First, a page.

You would think we could curb our consumer tendencies for at least one day a year and stay home with those that we love, but apparently we can’t. On my way home, my heart sank, there are many people I would love to sit down with for a Thanksgiving meal like I had this evening, but it’s not possible be it distance, or death separating us. Some of my best memories of friends and family have been over holiday meals. But now, many are cutting those chances to spend time with friends and family short, to save a few bucks on the latest gadget or do-dad.

Think about it, are those few dollars for a bit of manufactured plastic really worth the sacrifice of time with friends and family? Will that device you just battled your way into the store for even be functional within a year, or will it be out of date? In ten years will that gift you got that huge deal on even be remembered? Just a little something to think about this holiday season.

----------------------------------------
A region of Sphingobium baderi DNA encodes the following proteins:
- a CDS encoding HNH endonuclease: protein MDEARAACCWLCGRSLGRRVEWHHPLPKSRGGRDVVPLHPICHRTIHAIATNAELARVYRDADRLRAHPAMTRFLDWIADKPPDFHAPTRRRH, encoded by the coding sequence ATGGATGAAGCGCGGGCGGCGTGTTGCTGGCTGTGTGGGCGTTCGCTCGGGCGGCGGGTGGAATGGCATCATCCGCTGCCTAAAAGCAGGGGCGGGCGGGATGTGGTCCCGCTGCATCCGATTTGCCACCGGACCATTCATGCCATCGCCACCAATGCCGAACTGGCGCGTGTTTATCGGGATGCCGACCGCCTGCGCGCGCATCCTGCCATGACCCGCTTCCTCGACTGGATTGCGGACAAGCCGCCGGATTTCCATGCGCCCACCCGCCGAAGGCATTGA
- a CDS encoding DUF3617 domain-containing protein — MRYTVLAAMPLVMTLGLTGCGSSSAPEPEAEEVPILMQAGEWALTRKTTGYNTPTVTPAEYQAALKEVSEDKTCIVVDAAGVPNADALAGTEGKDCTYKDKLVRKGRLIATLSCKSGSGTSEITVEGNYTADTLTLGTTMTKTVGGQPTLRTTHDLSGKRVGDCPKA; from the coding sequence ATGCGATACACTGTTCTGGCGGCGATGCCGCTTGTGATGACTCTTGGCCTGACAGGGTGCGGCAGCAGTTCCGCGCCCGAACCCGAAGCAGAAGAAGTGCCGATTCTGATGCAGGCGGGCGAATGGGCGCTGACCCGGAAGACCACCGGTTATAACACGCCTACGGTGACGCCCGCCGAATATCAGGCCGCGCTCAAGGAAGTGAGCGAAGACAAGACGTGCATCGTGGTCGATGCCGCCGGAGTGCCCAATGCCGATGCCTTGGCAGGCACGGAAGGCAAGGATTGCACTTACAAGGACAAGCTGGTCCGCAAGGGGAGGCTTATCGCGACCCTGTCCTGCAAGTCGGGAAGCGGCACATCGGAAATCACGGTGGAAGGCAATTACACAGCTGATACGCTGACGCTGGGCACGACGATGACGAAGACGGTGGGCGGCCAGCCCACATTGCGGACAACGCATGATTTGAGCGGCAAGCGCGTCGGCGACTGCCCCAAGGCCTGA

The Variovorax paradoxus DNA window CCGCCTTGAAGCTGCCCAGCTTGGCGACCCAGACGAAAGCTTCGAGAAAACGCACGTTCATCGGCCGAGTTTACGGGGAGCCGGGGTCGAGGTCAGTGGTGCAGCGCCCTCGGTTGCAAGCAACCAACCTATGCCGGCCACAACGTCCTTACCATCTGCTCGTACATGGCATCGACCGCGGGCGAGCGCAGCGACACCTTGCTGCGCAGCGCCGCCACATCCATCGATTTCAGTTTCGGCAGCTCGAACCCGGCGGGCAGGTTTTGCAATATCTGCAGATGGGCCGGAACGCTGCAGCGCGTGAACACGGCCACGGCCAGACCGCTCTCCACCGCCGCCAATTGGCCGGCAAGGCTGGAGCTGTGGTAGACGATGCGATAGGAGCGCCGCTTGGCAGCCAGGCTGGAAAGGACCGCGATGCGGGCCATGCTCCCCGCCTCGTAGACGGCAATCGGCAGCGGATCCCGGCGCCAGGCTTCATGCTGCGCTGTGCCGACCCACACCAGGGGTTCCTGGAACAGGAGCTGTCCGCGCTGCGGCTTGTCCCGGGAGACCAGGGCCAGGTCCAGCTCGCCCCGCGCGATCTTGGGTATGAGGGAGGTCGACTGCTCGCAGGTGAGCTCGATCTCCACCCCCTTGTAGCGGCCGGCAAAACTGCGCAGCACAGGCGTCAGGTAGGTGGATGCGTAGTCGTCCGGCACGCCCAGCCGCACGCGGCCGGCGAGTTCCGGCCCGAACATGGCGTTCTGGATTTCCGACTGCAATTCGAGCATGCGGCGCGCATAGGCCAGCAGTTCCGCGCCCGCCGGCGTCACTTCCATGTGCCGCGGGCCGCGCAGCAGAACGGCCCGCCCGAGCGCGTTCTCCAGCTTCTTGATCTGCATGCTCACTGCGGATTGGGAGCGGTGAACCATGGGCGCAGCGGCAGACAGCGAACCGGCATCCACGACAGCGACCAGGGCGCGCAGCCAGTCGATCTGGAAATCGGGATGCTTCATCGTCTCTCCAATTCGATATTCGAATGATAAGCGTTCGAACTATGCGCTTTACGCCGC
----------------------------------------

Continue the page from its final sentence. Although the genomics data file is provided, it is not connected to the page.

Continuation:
Blocking: A Necessary Evil

You’ve finally cast off a project that has taken ages to complete. You hold it up, and it looks, well, kinda blah. It sorta looks like the photos from the pattern but, it isn’t, quite right, even though you followed the pattern to the letter.

Well…

That’s where blocking comes in.

It’s like making gauge swatches and weaving in ends, no one really enjoys it, but if you want your handiwork to look amazing it just has to be done. So what is blocking? Blocking uses moisture to align all your stitches correctly, and the case of lace knitting, opens up all of those yarn overs.

I’ve had a small pile of finished work that need to be blocked, and an older piece that needed to be re-blocked after some cleaning (coffee soaks into wool pretty quickly, just saying). So I thought it was a good time do do a little tutorial on wet blocking. Yes, folks there are several ways to block but wet blocking seems to be the most universal.